The Alternative to Nuclear Energy
The most significant new energy development of the past hundred
years has been electricity generation with nuclear reactors. This complex
technology was stamped out of the ground in a couple of decades because of a
guilty conscience of scientists and the
government for having
created nuclear weapons. Under the banner of “atoms for peace” Eisenhower
promised that the nuclear sword would be beaten into a nuclear plowshare.
The “atoms for peace” campaign soon ran into trouble. A chief
concern became the proliferation of nuclear arms. Where there are nuclear power
plants, there exists the possibility of producing plutonium for weapons of mass
destruction. This alone is sufficient reason to halt the construction of
further nuclear power plants. But it was for additional problems of the nuclear
industry that new plant construction in the
virtually ceased in the
At the present rate of consuming uranium, which is the primary
nuclear energy source, the estimated reserves of this rare metal will last for
only about fifty more years. It may be too pessimistic an outlook, but it casts
serious doubts on any nuclear based long-term solution of averting global
warming, thought to be brought on by the burning of fossil fuels.
Nuclear energy is not economically competitive with coal, oil,
and gas fired electricity generators. A major burden of the nuclear industry is
the cost of radioactive waste disposal and the decommissioning of nuclear
reactors. Half a century has gone by and we are still waiting for a disposal
site for the most hazardous nuclear waste. A number of proposals have not
proved acceptable to a public which would like to ensure a safe environment for
the next 100,000 years.
Every nuclear power station leaks radioactivity into the
environment. Accidents have occurred with the loss of life, as in the
disaster of 1986.
Radioactive particles suspended in the air can circle the earth. They respect
no political boundaries and endanger mankind whether it benefits from nuclear
energy or not.
Scientists and engineers all over the globe have every incentive
to find a new source of energy which can be converted to electricity and is as
plentiful as nuclear energy, but has none of the latter’s troubling
disadvantages. I suggest such an energy source has been found in the hydrogen
bond energy of ordinary water.1 It can be set free as kinetic energy of small
water droplets which have the power to drive hydro-electricity generators. In
the course of time the atmosphere will restore the severed liquid bonds and
their extracted chemical bond energy. In this cycle from bond rupture in the
water turbine to the condensation of water in the clouds, the extracted
hydrogen bond energy is replaced in rain drops falling back to earth. It makes
hydrogen bond energy a self-renewing energy source, so long as the sun shines
The cohesion of liquid water is due to the inter-molecular
chemical bonding (H2O-H2O) between oxygen and hydrogen
atoms in neighboring molecules. This phenomenon was first discussed by the
American Nobel Chemist Gilbert Lewis in 1923. He coined the term “hydrogen
bond,” which must not be confused with the O-H bond inside the water molecule.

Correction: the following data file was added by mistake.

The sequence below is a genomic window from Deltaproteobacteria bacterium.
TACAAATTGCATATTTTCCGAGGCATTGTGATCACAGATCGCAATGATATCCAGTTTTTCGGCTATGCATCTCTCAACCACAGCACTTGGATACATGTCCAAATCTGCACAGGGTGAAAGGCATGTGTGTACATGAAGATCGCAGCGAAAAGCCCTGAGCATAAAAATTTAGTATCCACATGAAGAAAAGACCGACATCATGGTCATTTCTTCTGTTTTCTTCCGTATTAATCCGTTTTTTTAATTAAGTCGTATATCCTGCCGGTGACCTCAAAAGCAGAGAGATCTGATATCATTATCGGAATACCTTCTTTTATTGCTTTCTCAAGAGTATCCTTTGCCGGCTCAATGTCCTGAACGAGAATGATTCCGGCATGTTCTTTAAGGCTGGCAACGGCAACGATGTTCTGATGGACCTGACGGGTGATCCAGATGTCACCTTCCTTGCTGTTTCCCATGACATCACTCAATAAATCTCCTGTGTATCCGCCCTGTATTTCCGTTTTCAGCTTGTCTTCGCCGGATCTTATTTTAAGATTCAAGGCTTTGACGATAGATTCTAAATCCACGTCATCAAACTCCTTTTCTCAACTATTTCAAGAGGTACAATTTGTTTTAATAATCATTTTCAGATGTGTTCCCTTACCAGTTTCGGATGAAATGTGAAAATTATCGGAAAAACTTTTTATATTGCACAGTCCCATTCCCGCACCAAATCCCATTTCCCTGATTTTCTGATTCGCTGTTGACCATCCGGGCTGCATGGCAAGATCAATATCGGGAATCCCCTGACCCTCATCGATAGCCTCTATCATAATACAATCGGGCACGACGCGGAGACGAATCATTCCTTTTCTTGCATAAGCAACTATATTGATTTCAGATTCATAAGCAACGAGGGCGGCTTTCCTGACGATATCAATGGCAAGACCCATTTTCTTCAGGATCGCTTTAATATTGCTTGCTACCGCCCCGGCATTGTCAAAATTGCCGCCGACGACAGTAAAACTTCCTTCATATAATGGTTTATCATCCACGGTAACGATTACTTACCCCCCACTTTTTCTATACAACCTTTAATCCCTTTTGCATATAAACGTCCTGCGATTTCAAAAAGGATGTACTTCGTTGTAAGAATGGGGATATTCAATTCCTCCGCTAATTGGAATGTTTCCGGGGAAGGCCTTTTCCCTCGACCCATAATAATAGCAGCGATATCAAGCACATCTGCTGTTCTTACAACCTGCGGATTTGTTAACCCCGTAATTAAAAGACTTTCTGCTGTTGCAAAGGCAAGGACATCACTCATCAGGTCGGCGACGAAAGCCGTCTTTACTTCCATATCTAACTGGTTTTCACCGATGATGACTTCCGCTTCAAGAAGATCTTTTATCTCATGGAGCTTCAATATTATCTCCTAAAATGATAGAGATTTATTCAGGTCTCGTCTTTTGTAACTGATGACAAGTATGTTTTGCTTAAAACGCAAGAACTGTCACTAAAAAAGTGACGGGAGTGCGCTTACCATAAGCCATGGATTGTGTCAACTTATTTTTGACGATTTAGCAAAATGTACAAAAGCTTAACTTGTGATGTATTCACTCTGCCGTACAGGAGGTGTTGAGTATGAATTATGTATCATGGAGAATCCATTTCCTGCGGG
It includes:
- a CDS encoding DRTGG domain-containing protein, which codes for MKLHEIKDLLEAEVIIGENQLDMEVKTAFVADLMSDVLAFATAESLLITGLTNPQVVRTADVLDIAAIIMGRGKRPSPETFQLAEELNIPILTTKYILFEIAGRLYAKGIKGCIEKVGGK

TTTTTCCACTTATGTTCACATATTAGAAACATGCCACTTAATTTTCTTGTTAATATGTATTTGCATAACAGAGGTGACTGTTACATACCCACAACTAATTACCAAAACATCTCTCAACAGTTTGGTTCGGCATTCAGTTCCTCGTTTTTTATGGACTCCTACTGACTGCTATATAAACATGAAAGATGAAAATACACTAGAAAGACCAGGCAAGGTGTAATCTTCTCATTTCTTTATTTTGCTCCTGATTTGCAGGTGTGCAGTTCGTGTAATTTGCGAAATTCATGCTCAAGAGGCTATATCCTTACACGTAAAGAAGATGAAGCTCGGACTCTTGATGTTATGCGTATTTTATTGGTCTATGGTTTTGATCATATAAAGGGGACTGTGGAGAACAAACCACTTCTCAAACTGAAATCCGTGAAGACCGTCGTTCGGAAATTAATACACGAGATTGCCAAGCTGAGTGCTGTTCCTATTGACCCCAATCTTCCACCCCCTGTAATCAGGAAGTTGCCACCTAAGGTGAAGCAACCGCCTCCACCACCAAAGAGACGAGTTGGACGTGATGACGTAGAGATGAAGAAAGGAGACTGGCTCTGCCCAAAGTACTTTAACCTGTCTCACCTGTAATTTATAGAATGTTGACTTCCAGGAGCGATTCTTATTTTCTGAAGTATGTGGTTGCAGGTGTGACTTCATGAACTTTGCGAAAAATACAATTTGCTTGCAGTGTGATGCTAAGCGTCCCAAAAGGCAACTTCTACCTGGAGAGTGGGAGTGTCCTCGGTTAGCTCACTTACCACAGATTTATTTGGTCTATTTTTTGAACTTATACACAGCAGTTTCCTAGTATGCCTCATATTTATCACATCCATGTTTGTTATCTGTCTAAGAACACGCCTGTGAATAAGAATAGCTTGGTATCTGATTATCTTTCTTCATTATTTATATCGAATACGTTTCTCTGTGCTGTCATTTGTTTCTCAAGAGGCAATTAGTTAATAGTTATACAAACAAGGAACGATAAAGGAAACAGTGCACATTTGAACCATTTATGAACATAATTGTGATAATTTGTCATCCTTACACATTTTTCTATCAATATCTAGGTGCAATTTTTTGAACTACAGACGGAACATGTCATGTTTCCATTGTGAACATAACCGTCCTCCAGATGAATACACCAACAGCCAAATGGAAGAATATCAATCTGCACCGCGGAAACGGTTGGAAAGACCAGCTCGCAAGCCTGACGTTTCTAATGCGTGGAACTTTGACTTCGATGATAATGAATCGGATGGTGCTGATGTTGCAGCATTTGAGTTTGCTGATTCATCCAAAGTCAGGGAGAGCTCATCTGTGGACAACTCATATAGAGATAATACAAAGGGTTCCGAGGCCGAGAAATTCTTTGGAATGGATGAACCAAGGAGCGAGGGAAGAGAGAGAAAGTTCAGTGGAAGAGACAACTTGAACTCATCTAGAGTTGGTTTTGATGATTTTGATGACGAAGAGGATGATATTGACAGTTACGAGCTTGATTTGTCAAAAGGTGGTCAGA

Lewis’ hydrogen bonds are chemical bonds. Like the chemical bonds in fossil
fuels, they store chemical energy. But unlike fossil fuel compounds, water does
not contain carbon atoms. Hence the liberation of hydrogen bond energy from
water is not a process like the combustion of carbon, which pollutes the
atmosphere with carbon dioxide.
That hydrogen bonds of water do contain a significant amount of
chemical energy was first discovered in 1994.1 Not until that time had water arc explosions been captured on high-speed film. The
filming of the explosions in the
, and in
all revealed the
ultrasonic pulse ejection of small fog droplets from water-filled arc cavities.
The ultrasonic fog traveled first through water and then through air. The
fragmentation of liquid water into droplets confirmed the rupture of hydrogen
bonds.1 The droplet velocity proved the
liberation of previously stored bond energy. This discovery has still to be
integrated into chemistry textbooks and the teaching of chemistry and physics.
Lewis’ oversight of the energy in hydrogen bonds continues to delude scientists
engaged in new energy research and their battle against global warming.
It is this hydrogen bond energy stored in the liquid form of
water which has the potential of becoming an alternative to nuclear energy.
This fact did not strike home until it was realized that hydrogen bond energy
is so plentiful that it does drive hurricanes.2 Two aspects of hurricanes have not been satisfactorily explained without hydrogen
bond explosions. One concerns what is happening in the cyclonic storm at the
junction between the eyewall and the sea. This is the
location where the highest wind speeds have been measured and the storm rages
at full fury. The second mystery is the self-intensification which causes
hurricanes to become so powerful.
A rare photograph of the inside edge of a hurricane eyewall touching the sea has been published by Emanuel in
his fascinating book on the history and science of hurricanes.3 The photograph is reproduced in
Reference 2. It depicts the calm water level inside the eyewall of fog up to a vertical wall of water, perhaps 10 or 20 ft high, which
presumably is held back from the eye by centrifugal forces on rotating fog and
water. It is inconceivable that the normal phenomena of evaporation and
condensation, which must take place inside the eye, can raise so much water up
in the eyewall. Other forces and another mechanism,
unrelated to phase changes, must be at work.
The storm sweeping over the water inevitably rips droplets off
the ocean surface and thereby ruptures hydrogen bonds. Because of the intensity
of the wind, water will be dragged along to a depth of inches, if not feet.
Therefore hydrogen bonds will be ruptured by liquid drag forces not only on the
surface but also at some depth below the surface of the ocean. The result seems
to resemble some continuous explosion of water which shoots great quantities of
droplets into the air and simply lifts liquid water above the ocean surface.
This mechanism should be operative all over the hurricane area and it should be
strongest at the eyewall.
Emanuel writes that a mature Atlantic hurricane can extract
power of the order of 3 x 1012 watt from the ocean. It is roughly equal to all the electric power
being generated instantly on earth. The extent of this phenomenon substantiates